Explore the town

Leave enough time to explore the town! Stroll around to try local food and check out the boat harbor, waterfront path, Iditarod Monument, the Russian art and gift shop and multiple colorful murals, made by local artists, Seward is famous for it.
Visit Seward Waterfront Park: multiple campgrounds, a skate park, a playground, and beach access are all located within its limits. You can walk the entire park in half an hour: from small boat harbor to Alaska SeaLife Center via the waterfront trail. And even more: you can take kids fishing right there!

Seward Waterfront Park, shore path
One of the many city murals: Raven The Creator, Seward, Alaska
Never tried Okroshka, traditional Russian summer soup ? You may have one in Seward!

Cast a Line in Seward

The city of Seward offers plentiful shoreline surf casting access off its beaches. The three main access sites are:

  • just south of the small boat launch;
  • about 100 yards south of that at the culverts of the Seward Lagoon outflow;
  • the mouth of Lowell Creek, which is the waterfall on the southern edge of town.

Anglers also fish from:

  • the breakwater walls near the small boat harbor (but you must yield to boat traffic);
  • from the beaches from small boat launch to the Alaska Sea Life Center.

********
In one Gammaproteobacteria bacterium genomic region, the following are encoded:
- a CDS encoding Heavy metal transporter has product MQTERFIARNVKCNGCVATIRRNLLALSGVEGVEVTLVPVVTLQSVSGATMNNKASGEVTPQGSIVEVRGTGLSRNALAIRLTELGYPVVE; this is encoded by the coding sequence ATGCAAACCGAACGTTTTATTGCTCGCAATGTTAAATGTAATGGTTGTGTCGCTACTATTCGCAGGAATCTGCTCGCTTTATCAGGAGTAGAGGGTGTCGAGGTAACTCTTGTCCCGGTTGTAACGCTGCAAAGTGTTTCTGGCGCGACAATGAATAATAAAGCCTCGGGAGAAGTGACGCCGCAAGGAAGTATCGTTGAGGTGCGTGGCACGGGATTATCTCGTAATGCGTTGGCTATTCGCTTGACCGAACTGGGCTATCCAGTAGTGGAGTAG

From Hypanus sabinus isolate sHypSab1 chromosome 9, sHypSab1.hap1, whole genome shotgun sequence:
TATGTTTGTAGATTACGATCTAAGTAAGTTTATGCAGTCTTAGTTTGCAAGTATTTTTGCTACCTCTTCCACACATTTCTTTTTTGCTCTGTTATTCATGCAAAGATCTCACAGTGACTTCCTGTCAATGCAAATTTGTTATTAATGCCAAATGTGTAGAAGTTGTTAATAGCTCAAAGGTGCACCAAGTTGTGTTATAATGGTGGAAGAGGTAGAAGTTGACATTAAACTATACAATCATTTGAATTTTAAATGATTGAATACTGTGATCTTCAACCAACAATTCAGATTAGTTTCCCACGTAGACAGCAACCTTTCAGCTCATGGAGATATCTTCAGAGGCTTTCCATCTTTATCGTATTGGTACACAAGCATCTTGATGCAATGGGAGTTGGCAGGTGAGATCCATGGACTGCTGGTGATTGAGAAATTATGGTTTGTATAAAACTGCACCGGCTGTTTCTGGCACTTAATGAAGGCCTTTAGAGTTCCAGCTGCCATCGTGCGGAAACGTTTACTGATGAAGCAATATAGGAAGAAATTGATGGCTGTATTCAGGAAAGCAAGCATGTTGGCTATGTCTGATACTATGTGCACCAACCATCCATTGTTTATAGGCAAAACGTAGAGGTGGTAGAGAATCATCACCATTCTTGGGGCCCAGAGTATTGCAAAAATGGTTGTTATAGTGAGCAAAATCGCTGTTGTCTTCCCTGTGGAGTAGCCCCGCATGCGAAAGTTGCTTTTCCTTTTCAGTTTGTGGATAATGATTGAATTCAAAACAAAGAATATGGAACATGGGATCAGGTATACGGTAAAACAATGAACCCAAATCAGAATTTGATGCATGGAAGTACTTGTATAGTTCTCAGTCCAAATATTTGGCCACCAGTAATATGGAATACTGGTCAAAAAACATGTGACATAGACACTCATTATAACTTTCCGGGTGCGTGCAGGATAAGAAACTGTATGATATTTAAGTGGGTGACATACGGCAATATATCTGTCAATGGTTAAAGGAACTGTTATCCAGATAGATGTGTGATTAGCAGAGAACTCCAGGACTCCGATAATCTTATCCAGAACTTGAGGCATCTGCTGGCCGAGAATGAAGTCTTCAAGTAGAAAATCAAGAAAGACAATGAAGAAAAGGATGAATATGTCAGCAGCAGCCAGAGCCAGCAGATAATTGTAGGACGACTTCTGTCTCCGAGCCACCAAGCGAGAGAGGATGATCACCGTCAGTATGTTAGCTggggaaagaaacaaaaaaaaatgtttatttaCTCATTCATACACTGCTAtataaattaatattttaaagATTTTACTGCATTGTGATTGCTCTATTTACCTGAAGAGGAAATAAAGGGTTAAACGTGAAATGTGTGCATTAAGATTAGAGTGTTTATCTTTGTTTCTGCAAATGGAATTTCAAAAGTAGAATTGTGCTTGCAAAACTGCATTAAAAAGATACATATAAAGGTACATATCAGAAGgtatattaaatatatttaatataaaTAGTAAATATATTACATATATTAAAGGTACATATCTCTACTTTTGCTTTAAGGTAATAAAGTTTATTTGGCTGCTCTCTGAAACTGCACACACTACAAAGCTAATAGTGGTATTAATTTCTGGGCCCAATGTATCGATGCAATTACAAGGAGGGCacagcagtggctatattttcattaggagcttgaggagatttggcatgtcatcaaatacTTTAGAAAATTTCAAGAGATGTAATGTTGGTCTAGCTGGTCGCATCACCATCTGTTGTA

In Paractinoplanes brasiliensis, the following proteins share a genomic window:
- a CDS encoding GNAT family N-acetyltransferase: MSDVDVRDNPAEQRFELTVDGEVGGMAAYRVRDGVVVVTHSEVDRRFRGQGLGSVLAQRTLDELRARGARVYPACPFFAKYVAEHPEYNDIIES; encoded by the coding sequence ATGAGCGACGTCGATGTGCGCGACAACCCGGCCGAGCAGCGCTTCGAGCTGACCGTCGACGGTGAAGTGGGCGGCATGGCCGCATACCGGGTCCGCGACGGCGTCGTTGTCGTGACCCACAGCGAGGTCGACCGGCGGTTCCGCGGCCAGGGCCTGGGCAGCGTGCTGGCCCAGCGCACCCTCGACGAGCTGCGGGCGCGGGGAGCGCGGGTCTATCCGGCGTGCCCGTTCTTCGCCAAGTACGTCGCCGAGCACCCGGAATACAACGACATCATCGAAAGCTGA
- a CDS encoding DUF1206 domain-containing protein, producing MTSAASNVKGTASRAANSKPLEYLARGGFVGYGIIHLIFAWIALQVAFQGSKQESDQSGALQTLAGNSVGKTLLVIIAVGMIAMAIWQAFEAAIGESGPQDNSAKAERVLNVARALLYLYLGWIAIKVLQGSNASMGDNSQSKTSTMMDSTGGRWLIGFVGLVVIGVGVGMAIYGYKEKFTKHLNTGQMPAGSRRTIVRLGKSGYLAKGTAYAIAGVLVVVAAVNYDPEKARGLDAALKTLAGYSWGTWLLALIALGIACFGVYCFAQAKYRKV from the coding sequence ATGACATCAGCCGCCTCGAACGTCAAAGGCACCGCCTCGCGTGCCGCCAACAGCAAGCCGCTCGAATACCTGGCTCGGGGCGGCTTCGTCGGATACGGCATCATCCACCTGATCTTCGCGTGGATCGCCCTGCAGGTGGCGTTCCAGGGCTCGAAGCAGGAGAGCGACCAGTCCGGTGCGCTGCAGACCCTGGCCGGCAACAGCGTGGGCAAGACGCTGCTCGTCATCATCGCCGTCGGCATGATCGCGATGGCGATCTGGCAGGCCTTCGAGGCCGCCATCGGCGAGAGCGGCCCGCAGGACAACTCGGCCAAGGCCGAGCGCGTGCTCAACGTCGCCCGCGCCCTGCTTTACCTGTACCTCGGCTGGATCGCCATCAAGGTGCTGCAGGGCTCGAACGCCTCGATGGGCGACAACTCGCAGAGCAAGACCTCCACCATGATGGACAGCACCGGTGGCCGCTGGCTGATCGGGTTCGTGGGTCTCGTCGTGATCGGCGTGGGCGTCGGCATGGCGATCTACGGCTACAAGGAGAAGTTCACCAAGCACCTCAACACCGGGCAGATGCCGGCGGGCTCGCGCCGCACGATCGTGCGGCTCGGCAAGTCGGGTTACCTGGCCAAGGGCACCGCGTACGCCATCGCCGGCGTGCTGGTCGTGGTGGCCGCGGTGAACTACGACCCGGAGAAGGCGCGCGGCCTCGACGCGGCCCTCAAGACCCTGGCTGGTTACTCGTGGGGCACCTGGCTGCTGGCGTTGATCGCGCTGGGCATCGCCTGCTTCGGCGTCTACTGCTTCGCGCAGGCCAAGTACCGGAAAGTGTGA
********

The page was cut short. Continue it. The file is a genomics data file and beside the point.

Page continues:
Most surf casters start fishing 2-3 hours before the high tide and fish through the high tide. Source: Fishing access in Seward Area.

Seward, Alaska: fishing salmon at the mouth of Lowell Creek

Seward Waterfront Playground

Playgrounds in Alaska are real hidden gems: they are cool, huge, creative and kind of hidden. For some of them, there are hardly any pictures online. Waterfront Park playground in Seward is like that: gigantic, with multiple wooden structures for kids big and small. Great place to let kids go wild at the end of busy day. Gorgeous views of the Resurrection Bay and the mountains. Restrooms are on site.

Waterfront Park Playground, Seward

Who would have guessed it could be HOT in Alaska? It was 82 °F/28 °C during our stay in Seward!

Resurrection Bay view from the Waterfront Playground in Seward
Couple of playful otters at the very edge of Waterfront Park, Seward

Resurrection Bay Kayak Tour

Take Resurrection Bay kayak tour. It’s family friendly, for kids 8 and up. Great way to explore the Bay and spot marine mammals. Unfortunately, we missed this one – the tour was canceled due to weather.

Exit Glacier

Exit Glacier is the most accessible part of Kenai Fjords National Park and the most accessible glacier you can reach from Anchorage. Located at the end of the National Park’s only road (sounds familiar? – Denali National Park has the same story), Exit Glacier is easily reached from Seward – just a short 20-minute drive out of town. Retreating at a terrible speed – as fast as 252 feet in a single summer – it is an eye-opening evidence of the climate change. Pack your bags and hurry up before it’s disappeared!

The Exit Glacier is thrillingly beautiful and still pretty close to the observation platform. Although, you cannot touch it even from there.

Exit Glacier, Seward: one of the most accessible glaciers in Alaska
Exit Glacier, Kenai Fjords National Park, Seward
Chunk of the Exit Glacier, Kenai Fjords National park, Seward

Read more:
Exploring the Exit Glacier with Kids;
Seward Highway and Top Places to Visit South of Anchorage.

Categories: Alaska, USA